“I hear a lot of sponsors saying, ‘I wish I could do something about this, let's give it some thought.’” he says. “And there may be some provisions that you see drafted by various law firms out there to try to cover the point, but I don't see any support for it right now.”
A number of GPs have tried to address the issue in one of two ways, says Howard Rosenblum, a partner in DLA Piper's fund formation group. The first type of provision allows the GP to terminate the fund early, so the GP can restart the firm under new terms based upon the new legislation. Most LPs don't like that or have objected to that type of mechanism, Rosenblum says. The second type of provision says if there's a tax legislation change, the GP can amend the agreement to work within and accommodate the new tax structure.
But the problem with both these methods is they require LPs to sign what is essentially a blank check. Without knowing in advance how the government will change the carried interest tax regime, it's hard to specify exactly what sort of flexibility to give the GP to respond.
“I think there's still significant uncertainty about whether it will happen and, if so, how it would happen that it would be hard to put into an agreement at this point,” says Marc Gerson, a tax attorney at Miller & Chevalier. “So, for example, it's a question of if it would occur, when would it occur, how would it be implemented, and what form would the legislation take. Would there be transition rules, or would there be a delayed effective date? Would it be a general rule that would apply to all carried interests, or would it only apply to certain industries?”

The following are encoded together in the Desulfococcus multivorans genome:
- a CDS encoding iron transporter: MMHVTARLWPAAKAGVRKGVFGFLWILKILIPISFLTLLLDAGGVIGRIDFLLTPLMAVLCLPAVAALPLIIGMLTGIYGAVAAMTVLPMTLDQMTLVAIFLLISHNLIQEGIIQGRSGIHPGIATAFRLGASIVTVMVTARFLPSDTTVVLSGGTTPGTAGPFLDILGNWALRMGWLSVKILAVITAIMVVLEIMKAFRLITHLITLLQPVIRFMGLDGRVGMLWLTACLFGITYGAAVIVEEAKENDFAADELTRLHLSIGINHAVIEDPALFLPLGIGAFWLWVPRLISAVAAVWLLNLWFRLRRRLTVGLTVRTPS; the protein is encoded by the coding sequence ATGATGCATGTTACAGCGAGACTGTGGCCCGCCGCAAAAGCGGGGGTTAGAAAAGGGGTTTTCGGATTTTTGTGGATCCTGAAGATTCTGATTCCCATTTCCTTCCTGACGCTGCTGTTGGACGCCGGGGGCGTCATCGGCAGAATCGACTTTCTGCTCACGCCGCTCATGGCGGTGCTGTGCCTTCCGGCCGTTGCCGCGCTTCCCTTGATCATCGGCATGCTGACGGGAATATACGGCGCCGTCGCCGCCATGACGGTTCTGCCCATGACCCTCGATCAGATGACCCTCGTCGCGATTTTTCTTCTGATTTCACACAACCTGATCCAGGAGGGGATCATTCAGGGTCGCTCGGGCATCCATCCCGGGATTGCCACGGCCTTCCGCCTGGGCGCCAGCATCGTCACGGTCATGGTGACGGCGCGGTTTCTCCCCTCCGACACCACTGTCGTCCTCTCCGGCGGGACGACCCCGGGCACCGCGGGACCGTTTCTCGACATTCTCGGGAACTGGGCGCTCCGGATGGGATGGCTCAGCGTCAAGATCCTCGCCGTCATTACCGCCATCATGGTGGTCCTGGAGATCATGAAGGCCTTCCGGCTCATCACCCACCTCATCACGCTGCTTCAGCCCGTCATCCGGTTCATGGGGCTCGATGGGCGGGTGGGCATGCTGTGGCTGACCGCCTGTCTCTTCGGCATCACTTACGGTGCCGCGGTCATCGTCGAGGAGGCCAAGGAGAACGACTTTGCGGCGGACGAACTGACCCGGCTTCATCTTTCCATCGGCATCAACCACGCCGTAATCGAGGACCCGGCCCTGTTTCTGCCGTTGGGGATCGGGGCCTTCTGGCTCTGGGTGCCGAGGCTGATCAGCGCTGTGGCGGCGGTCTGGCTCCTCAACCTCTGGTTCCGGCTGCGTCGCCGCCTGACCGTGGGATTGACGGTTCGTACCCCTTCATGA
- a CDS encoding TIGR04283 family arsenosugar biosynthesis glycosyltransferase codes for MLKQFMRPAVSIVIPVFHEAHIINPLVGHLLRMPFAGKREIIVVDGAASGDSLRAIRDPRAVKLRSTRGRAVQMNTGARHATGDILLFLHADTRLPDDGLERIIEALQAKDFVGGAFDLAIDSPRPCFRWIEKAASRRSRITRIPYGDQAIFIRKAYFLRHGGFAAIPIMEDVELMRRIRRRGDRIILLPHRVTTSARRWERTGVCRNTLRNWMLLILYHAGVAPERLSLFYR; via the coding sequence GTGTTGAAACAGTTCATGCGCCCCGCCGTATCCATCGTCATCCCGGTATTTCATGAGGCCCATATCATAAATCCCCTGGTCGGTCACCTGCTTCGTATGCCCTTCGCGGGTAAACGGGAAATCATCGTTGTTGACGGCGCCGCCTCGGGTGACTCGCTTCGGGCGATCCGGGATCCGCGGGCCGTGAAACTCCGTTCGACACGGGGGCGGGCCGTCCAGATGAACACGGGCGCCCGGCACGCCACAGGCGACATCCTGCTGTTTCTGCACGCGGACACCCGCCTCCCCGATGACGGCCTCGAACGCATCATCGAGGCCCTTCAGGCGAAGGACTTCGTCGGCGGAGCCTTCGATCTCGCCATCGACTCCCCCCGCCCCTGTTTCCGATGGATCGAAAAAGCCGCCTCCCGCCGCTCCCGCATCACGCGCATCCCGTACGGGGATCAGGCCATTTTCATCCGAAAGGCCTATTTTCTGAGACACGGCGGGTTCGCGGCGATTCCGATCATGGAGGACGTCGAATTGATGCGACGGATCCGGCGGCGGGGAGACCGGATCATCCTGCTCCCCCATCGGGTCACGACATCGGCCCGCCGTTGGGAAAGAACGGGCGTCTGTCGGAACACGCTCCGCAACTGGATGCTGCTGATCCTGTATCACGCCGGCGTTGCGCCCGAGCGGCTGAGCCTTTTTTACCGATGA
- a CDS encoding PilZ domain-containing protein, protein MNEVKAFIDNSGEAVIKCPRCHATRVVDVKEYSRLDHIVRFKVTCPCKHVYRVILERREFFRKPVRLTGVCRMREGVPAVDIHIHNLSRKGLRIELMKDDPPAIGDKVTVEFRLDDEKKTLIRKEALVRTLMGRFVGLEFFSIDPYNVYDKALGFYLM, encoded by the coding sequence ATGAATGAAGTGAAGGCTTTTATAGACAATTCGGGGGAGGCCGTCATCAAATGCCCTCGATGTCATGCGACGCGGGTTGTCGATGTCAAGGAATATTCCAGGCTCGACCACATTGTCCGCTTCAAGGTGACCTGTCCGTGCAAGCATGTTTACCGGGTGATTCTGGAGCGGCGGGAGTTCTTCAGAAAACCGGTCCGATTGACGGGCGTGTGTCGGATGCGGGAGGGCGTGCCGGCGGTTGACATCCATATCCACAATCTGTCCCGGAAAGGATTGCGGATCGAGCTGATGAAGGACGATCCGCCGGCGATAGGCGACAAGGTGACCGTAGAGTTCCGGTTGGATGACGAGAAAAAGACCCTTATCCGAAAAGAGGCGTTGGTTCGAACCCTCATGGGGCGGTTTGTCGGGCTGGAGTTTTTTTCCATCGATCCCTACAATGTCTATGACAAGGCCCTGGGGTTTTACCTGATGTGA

If and when the change occurs, however, what LPs want most is a voice in the GP response.
“The common cry of those limited partners is ‘We'll be reasonable, but we want a seat at the table when you start redoing the limited partnership agreement,’” says Ian Warner, a partner in Pinsent Masons's investment funds group. “But an unfettered right to amend to agreement is perhaps just a bit too broad… The problem is no one has a crystal ball, no one to my knowledge has the magic bullet that will effectively, address this issue. Because no one knows exactly if, when and how such legislation will be written and passed.”
Brito recently worked on a fund where an LP actually wanted a side letter guaranteeing that the GP would not dissolve the fund because of a change in the taxation of carried interest, or a change to the capital gains rate. The case is ongoing, and it's unclear if the sponsor will accept those terms, he says.
Looking across the pond
Warner suggests, however, that if the UK is any example, a change in the tax rate on carried interest in the US might not be as big a deal as some believe. The UK government last year increased the 10 percent “taper relief” private equity executives received on capital gains to 18 percent for gains on more than £1 million during an individual's lifetime.
“From what I've seen, by and large it hasn't really affected the drafting or the fund terms,” Warner says. “I think certainly from the UK point of view, it's fairly well trodden past that there's a management fee of roughly 2 percent and a carried interest of 20 percent. And I think it's still a pretty good deal from the UK fund manager's point of view, to get 20 percent carried interest on the tax rate still not particularly high.”
He points out that at many firms with an international base of executives, a wide variety of tax rates area already being paid on carried interest income. A UK domiciled person is taxed at a certain rate, and a Swedish national is taxed at another, much higher rate.
“I think we're a long way off the change in taxation rates actually affecting the basics of the fund terms,” he says